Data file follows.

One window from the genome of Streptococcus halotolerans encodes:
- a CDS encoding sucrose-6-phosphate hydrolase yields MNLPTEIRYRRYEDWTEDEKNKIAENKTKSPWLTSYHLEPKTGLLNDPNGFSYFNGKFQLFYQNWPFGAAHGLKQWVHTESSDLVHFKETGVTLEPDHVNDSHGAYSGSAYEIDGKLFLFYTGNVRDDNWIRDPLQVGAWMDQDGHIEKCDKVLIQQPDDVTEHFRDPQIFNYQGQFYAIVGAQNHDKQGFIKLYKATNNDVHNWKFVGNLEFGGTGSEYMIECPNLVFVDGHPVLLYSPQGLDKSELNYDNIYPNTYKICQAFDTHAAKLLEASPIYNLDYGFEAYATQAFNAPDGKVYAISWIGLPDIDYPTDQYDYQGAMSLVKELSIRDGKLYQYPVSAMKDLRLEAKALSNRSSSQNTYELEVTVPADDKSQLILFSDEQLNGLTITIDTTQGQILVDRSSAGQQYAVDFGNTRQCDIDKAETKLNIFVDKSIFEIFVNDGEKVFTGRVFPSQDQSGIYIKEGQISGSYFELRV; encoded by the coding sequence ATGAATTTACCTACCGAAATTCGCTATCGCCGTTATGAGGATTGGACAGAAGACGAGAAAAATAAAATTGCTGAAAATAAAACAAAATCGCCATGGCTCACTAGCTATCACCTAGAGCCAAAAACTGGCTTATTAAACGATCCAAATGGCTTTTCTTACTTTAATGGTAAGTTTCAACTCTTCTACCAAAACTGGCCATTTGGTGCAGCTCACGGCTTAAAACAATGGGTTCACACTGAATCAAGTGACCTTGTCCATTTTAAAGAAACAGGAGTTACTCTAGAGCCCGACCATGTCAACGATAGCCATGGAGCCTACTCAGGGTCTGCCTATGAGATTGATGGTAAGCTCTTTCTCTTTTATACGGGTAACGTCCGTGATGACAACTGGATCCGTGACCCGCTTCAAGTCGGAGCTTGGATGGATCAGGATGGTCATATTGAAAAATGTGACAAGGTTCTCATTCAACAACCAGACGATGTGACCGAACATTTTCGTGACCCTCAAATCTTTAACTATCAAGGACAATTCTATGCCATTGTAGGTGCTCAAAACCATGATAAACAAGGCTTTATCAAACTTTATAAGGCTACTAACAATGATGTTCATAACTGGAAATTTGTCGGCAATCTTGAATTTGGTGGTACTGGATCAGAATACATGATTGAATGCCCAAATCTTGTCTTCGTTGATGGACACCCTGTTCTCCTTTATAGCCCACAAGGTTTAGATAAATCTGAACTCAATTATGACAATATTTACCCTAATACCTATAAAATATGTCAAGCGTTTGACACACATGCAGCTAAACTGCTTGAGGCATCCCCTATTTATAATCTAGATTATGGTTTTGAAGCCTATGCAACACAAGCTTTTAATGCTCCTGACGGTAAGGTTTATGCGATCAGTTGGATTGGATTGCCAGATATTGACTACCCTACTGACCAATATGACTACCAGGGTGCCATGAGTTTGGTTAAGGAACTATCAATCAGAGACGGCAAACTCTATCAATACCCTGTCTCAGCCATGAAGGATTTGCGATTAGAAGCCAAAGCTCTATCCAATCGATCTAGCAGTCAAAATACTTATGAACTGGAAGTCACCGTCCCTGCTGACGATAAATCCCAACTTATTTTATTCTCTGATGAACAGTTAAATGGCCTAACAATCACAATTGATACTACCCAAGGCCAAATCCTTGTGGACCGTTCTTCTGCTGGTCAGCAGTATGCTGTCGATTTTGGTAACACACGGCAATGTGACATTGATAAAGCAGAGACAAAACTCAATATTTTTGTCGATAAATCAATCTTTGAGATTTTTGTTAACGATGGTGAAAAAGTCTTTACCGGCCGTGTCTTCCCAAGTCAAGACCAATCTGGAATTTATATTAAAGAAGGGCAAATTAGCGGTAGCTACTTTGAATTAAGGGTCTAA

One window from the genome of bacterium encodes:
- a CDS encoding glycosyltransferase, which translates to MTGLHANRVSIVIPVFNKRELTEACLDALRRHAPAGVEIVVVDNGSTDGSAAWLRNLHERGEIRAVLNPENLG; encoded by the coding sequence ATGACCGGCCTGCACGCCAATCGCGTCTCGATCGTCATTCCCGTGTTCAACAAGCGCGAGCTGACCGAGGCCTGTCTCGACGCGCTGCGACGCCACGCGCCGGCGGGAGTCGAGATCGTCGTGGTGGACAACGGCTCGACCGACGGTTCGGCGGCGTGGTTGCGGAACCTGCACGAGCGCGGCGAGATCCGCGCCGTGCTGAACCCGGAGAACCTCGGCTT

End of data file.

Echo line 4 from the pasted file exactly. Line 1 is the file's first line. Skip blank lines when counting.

- a CDS encoding glycosyltransferase, which translates to MTGLHANRVSIVIPVFNKRELTEACLDALRRHAPAGVEIVVVDNGSTDGSAAWLRNLHERGEIRAVLNPENLG; encoded by the coding sequence ATGACCGGCCTGCACGCCAATCGCGTCTCGATCGTCATTCCCGTGTTCAACAAGCGCGAGCTGACCGAGGCCTGTCTCGACGCGCTGCGACGCCACGCGCCGGCGGGAGTCGAGATCGTCGTGGTGGACAACGGCTCGACCGACGGTTCGGCGGCGTGGTTGCGGAACCTGCACGAGCGCGGCGAGATCCGCGCCGTGCTGAACCCGGAGAACCTCGGCTT